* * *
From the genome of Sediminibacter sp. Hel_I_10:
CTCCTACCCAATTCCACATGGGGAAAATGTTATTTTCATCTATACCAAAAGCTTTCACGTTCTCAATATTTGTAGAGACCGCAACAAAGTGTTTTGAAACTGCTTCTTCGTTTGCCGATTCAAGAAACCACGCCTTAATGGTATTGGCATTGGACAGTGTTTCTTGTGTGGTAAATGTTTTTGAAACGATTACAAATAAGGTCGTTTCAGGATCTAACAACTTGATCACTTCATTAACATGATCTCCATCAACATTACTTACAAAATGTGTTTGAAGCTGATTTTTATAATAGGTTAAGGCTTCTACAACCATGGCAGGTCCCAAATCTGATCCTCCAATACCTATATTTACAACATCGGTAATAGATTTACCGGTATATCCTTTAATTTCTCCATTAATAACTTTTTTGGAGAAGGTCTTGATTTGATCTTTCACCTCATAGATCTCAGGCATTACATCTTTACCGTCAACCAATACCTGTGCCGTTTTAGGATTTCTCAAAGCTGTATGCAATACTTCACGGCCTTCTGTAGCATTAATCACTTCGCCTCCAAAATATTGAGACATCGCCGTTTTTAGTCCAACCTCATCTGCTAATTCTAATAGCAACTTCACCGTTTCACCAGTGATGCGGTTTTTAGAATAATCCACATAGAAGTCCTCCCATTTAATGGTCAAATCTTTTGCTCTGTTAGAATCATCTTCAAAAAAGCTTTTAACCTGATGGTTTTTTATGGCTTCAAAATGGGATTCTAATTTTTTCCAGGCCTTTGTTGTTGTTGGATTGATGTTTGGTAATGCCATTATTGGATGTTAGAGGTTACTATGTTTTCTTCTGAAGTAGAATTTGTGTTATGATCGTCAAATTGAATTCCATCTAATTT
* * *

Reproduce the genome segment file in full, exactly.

From the genome of Sediminibacter sp. Hel_I_10:
CTCCTACCCAATTCCACATGGGGAAAATGTTATTTTCATCTATACCAAAAGCTTTCACGTTCTCAATATTTGTAGAGACCGCAACAAAGTGTTTTGAAACTGCTTCTTCGTTTGCCGATTCAAGAAACCACGCCTTAATGGTATTGGCATTGGACAGTGTTTCTTGTGTGGTAAATGTTTTTGAAACGATTACAAATAAGGTCGTTTCAGGATCTAACAACTTGATCACTTCATTAACATGATCTCCATCAACATTACTTACAAAATGTGTTTGAAGCTGATTTTTATAATAGGTTAAGGCTTCTACAACCATGGCAGGTCCCAAATCTGATCCTCCAATACCTATATTTACAACATCGGTAATAGATTTACCGGTATATCCTTTAATTTCTCCATTAATAACTTTTTTGGAGAAGGTCTTGATTTGATCTTTCACCTCATAGATCTCAGGCATTACATCTTTACCGTCAACCAATACCTGTGCCGTTTTAGGATTTCTCAAAGCTGTATGCAATACTTCACGGCCTTCTGTAGCATTAATCACTTCGCCTCCAAAATATTGAGACATCGCCGTTTTTAGTCCAACCTCATCTGCTAATTCTAATAGCAACTTCACCGTTTCACCAGTGATGCGGTTTTTAGAATAATCCACATAGAAGTCCTCCCATTTAATGGTCAAATCTTTTGCTCTGTTAGAATCATCTTCAAAAAAGCTTTTAACCTGATGGTTTTTTATGGCTTCAAAATGGGATTCTAATTTTTTCCAGGCCTTTGTTGTTGTTGGATTGATGTTTGGTAATGCCATTATTGGATGTTAGAGGTTACTATGTTTTCTTCTGAAGTAGAATTTGTGTTATGATCGTCAAATTGAATTCCATCTAATTT